Jeff Bezos said last week that ebook sales in the Kindle store had hit 6% of book unit sales. What this means is that of the 125,000 titles available in the Kindle store, the sales of ebooks represented 6% of the sales of those same 125,000 titles in print formats. Another interesting thing that Bezos said was that Kindle buyers purchase at a rate of 2.5 times more than print book buyers… food for thought when thinking through your ebook strategy.
One can draw some ebook sales conclusions from this information. For example, the number 2 seller at the Kindle store is The Last Lecture by Randy Pausch. According to Bookscan, in 4 weeks this book has sold 784,158 units. For the sake of argument, lets ascribe 75,000 units (10% of total sales, a reasonable guess) to Amazon. If Kindle sales were 6%, then Amazon would have already sold 4,500 ebooks. That’s 4,500 people with Kindles buying a single title in 4 weeks!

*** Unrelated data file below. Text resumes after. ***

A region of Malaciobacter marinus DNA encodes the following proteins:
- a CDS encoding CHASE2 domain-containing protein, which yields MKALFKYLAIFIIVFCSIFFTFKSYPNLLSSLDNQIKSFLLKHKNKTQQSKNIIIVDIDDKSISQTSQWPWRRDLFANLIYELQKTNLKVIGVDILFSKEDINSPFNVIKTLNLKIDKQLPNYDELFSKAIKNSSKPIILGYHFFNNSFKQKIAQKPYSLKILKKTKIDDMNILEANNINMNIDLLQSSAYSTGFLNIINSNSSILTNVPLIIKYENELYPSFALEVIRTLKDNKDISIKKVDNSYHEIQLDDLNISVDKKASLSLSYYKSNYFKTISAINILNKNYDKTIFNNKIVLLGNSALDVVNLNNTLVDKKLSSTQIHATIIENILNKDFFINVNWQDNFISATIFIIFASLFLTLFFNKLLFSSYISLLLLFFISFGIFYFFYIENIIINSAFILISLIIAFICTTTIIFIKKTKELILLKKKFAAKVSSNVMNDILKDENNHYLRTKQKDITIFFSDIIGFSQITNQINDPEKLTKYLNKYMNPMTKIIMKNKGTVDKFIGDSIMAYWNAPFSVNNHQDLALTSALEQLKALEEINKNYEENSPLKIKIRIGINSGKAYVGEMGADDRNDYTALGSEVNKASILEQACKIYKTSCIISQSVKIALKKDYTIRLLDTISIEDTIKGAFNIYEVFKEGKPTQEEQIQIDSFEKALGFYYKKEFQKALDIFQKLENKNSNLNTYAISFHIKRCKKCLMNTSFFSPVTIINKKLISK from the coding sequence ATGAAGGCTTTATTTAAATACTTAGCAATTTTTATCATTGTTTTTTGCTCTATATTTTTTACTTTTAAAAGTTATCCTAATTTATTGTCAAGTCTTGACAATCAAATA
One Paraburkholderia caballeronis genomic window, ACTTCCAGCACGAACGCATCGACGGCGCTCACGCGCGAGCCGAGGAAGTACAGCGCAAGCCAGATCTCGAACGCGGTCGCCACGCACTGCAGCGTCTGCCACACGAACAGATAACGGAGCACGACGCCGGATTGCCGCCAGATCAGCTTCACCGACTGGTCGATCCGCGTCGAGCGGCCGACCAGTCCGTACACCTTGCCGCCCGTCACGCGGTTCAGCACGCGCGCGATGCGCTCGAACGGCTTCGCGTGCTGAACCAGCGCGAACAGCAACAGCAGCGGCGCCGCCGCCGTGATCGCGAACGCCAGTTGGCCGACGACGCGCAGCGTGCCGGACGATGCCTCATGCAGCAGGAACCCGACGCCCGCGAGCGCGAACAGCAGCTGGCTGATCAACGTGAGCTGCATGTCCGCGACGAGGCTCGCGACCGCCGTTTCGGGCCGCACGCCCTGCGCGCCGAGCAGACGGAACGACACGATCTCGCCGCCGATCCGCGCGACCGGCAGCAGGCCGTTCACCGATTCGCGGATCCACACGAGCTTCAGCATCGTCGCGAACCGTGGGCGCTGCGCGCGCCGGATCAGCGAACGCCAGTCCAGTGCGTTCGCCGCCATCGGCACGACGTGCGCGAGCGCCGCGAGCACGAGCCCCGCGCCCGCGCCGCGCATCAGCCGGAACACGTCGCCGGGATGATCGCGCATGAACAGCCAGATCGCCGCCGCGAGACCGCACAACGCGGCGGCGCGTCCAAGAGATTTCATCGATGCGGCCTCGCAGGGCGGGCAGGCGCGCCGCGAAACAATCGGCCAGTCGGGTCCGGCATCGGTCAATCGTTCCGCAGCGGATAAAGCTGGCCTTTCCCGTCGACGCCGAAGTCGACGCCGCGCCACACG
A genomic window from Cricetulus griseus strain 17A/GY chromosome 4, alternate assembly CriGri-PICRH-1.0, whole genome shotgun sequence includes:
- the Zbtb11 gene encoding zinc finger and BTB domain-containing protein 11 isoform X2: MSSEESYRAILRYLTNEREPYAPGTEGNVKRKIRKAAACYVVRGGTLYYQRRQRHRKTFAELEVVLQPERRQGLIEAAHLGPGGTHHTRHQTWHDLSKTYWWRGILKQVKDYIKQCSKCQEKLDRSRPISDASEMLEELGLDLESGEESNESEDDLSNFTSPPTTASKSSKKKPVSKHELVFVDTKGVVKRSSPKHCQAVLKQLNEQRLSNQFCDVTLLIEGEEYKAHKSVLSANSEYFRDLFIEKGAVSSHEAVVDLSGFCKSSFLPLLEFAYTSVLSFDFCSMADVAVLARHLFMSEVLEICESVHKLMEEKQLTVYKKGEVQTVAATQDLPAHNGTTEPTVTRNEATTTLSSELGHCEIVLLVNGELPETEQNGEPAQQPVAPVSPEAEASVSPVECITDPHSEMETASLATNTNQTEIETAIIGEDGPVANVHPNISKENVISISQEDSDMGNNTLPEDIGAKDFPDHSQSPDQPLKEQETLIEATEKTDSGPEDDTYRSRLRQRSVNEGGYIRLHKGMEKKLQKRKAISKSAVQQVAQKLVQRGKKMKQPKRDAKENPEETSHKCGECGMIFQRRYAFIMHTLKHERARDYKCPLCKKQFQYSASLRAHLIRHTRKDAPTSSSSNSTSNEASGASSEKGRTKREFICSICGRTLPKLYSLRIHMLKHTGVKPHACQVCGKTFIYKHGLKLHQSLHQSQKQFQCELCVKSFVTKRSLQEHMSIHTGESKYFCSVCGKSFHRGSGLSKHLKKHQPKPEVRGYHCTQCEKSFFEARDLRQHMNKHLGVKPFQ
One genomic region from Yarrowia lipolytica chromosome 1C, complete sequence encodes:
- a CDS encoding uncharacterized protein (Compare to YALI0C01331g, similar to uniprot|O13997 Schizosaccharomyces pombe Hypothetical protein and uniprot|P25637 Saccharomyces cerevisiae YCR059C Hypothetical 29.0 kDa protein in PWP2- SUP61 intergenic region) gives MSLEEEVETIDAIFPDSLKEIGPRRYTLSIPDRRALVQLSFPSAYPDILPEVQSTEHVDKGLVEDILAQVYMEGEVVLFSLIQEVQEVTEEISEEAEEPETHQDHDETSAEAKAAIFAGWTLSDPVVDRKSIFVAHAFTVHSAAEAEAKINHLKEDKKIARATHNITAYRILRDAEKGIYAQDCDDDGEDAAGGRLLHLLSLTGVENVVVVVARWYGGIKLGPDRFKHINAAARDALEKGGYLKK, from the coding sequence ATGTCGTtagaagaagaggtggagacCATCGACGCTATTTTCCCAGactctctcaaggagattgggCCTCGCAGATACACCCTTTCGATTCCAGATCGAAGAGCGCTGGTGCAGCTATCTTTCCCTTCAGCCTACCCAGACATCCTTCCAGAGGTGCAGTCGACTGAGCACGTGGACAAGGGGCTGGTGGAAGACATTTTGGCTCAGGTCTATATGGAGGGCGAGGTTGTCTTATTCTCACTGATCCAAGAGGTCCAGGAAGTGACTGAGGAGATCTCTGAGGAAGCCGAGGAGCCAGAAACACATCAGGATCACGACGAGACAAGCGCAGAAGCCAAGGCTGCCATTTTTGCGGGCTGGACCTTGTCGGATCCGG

While it’s clearly amazing that in one month an ebook can sell 4,500 units it is not the best way to calculate the ebook sales impact of Kindle and Reader. A better way to approach this is through good old-fashioned guess-timation. Taking stock of my own experience and the experiences of others I know, I found that ebook buying on either the Sony Reader or the Amazon Kindle ranges from 5 ebooks to over 100 ebooks. Assuming that anyone who buys an e-ink ebook reader is doing so to read ebooks, lets assume that 10 ebooks a year is a reasonable purchase estimate. Using this logic, we should see 10 million ebooks purchased for these two devices in 2008.